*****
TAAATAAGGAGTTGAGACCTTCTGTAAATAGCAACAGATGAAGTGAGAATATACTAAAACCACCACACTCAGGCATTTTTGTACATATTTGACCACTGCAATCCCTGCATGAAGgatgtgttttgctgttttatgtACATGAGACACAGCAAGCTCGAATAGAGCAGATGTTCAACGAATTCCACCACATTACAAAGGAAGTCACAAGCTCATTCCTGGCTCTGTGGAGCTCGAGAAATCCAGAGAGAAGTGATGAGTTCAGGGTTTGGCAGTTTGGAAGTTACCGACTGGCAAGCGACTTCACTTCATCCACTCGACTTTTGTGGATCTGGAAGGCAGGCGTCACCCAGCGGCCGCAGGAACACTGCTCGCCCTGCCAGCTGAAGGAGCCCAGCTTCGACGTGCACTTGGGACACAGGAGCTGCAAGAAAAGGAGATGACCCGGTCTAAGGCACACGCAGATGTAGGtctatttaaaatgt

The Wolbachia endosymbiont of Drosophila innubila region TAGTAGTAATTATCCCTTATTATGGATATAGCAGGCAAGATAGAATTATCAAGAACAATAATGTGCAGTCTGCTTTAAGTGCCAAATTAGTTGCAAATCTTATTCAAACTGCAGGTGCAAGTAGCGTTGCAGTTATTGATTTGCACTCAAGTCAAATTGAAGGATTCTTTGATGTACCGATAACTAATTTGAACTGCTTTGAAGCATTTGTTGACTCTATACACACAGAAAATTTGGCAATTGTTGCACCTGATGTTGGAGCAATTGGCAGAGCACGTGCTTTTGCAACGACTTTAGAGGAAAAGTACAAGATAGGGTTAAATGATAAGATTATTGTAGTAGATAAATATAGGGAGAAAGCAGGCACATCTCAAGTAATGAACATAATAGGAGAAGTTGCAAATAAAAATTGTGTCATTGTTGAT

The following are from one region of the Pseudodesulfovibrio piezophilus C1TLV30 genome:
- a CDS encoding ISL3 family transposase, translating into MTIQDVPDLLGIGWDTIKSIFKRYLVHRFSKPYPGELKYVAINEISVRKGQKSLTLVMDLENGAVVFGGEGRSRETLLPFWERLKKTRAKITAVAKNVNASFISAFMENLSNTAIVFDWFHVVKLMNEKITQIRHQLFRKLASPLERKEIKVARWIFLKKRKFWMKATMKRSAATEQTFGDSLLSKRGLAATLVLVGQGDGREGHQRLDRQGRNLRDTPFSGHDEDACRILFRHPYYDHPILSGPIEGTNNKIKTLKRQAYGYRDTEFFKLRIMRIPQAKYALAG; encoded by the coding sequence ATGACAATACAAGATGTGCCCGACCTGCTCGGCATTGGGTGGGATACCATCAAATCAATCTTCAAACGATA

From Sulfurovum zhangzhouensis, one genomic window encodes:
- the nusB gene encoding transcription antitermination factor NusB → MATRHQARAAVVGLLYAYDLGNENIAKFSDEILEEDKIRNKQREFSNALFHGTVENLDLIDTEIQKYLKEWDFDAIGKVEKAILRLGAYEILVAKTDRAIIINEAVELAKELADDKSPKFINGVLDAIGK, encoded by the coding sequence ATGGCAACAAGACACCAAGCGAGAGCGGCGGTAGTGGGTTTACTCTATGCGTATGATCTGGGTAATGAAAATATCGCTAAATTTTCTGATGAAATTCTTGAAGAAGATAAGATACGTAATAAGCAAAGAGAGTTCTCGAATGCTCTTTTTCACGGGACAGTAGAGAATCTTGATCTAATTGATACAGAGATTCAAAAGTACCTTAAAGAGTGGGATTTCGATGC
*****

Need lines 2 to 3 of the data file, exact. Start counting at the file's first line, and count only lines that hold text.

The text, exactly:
The Wolbachia endosymbiont of Drosophila innubila region TAGTAGTAATTATCCCTTATTATGGATATAGCAGGCAAGATAGAATTATCAAGAACAATAATGTGCAGTCTGCTTTAAGTGCCAAATTAGTTGCAAATCTTATTCAAACTGCAGGTGCAAGTAGCGTTGCAGTTATTGATTTGCACTCAAGTCAAATTGAAGGATTCTTTGATGTACCGATAACTAATTTGAACTGCTTTGAAGCATTTGTTGACTCTATACACACAGAAAATTTGGCAATTGTTGCACCTGATGTTGGAGCAATTGGCAGAGCACGTGCTTTTGCAACGACTTTAGAGGAAAAGTACAAGATAGGGTTAAATGATAAGATTATTGTAGTAGATAAATATAGGGAGAAAGCAGGCACATCTCAAGTAATGAACATAATAGGAGAAGTTGCAAATAAAAATTGTGTCATTGTTGAT

The following are from one region of the Pseudodesulfovibrio piezophilus C1TLV30 genome: